One Nuke Shuts, Another Starts

Monday, July 9, 2012 @ 04:07 PM gHale


The reactor of the Fermi 2 nuclear plant in Frenchtown, MI, shut down due to an equipment problem, while Unit 1 at the Diablo Canyon nuclear plant has completed a refueling outage and went back online.

At Fermi 2, crews idled the plant around 1:30 p.m. last Monday when its steam condenser lost the vacuum that pulls steam across a series of cooling tubes. The condenser turns steam back into water after it spins the plant’s turbines.

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Plant spokesman Guy Cerullo said Fermi 2 “is in a safe, stable condition.” Cerullo said plant operator DTE Energy is investigating the reason for the pressure loss, and he didn’t know when Fermi 2 would be back in operation.

DTE “will operate once” it’s “sure everything is in good shape” and it “can safely operate the plant,” Cerullo said.

Meanwhile, Unit 1 at the Diablo Canyon nuclear plant completed a refueling outage, adding much needed generation capacity in California where both units of the San Onofre Nuclear Generating Station remain offline.

The 1,151 megawatt Westinghouse reactor at Diablo Canyon began the planned outage April 23 and returned to full power Friday.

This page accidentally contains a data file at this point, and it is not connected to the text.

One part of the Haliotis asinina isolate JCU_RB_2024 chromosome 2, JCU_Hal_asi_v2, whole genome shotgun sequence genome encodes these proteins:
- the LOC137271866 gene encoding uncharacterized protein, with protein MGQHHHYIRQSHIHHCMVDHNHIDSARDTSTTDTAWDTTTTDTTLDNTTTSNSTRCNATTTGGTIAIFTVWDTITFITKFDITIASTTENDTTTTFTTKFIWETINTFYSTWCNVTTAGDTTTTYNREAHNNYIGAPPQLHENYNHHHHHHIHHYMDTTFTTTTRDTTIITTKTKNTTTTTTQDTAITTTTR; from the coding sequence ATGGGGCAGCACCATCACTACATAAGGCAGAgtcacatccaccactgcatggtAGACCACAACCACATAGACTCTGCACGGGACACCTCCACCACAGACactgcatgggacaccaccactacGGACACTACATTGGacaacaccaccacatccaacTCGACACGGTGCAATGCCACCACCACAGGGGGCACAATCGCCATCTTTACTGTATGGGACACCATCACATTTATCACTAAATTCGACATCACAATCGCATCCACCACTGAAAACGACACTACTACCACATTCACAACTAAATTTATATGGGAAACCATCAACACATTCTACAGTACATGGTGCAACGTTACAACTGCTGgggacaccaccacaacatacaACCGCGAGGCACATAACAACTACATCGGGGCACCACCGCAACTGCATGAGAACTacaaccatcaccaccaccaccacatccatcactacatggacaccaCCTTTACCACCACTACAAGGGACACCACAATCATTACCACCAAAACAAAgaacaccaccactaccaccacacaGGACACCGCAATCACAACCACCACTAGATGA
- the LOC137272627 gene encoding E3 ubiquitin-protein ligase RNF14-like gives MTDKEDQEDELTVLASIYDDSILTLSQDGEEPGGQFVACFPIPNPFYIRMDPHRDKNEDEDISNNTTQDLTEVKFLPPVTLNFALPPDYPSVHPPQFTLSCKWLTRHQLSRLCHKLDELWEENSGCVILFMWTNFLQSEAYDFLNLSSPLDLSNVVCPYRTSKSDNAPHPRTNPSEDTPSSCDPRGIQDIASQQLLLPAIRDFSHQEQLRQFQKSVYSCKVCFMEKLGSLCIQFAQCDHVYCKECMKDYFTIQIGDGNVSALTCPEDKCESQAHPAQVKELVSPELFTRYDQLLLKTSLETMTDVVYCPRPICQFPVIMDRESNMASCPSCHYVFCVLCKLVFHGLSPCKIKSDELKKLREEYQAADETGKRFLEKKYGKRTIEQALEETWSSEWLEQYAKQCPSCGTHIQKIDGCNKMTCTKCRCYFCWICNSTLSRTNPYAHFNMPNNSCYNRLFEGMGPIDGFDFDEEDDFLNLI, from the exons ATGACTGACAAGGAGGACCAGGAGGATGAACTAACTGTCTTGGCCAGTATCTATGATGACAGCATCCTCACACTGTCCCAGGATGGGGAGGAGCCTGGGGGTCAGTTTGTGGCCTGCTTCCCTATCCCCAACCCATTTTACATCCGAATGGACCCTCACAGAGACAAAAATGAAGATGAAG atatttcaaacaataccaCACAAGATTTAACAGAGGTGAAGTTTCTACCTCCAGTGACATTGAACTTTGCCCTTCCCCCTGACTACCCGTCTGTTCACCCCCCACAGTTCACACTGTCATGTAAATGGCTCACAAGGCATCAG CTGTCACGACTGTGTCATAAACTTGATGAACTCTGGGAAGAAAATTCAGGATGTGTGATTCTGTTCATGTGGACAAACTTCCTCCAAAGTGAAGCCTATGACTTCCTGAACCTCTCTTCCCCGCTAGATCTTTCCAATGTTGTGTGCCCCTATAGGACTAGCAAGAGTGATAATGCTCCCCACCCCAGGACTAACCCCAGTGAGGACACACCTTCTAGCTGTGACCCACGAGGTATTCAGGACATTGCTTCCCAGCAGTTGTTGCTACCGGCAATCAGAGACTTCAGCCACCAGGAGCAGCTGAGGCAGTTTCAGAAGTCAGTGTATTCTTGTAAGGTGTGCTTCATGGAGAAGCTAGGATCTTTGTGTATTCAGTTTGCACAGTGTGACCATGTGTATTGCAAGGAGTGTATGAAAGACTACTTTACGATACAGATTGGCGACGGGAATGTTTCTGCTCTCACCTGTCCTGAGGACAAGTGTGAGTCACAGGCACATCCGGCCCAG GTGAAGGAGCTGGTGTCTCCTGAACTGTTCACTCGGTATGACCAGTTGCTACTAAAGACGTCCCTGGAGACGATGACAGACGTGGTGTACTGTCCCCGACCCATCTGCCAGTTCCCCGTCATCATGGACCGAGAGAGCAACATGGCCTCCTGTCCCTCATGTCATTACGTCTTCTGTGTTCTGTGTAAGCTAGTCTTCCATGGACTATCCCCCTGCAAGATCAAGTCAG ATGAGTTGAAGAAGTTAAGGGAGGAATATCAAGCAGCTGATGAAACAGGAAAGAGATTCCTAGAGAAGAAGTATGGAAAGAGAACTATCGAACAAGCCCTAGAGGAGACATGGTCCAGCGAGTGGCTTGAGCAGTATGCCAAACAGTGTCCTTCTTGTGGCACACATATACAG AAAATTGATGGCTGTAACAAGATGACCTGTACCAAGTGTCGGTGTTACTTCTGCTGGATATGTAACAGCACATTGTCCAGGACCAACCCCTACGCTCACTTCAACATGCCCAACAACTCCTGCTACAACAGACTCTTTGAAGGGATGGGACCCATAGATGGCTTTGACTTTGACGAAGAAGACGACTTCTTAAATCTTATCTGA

In a release, PG&E Chief Nuclear Officer Ed Halpin said, “This is a testament to our employees, as well as the nearly 1,000 contractors who came from all over the country to help complete this important work.”

Those workers completed 225,000 hours of inspections, refueling tasks and maintenance. The unit also upgraded to a digital process control system, which PG&E said made the reactor the first in the country to execute a PCS replacement to that extent using in house resources.

Both pressurized water reactors at Diablo Canyon were operating at full power Monday, according to the Nuclear Regulatory Commisssion (NRC). While unit 1 was offline, unit 2 had to shut down April 26 because of an influx of jellyfish-like animals in its water intake. Together they provide about 10 percent of the state’s power generation.

California utilities are bracing for peak summer demand as both units of the state’s other nuclear plant, San Onofre, remain offline following the discovery of premature tube wear in their steam generators.



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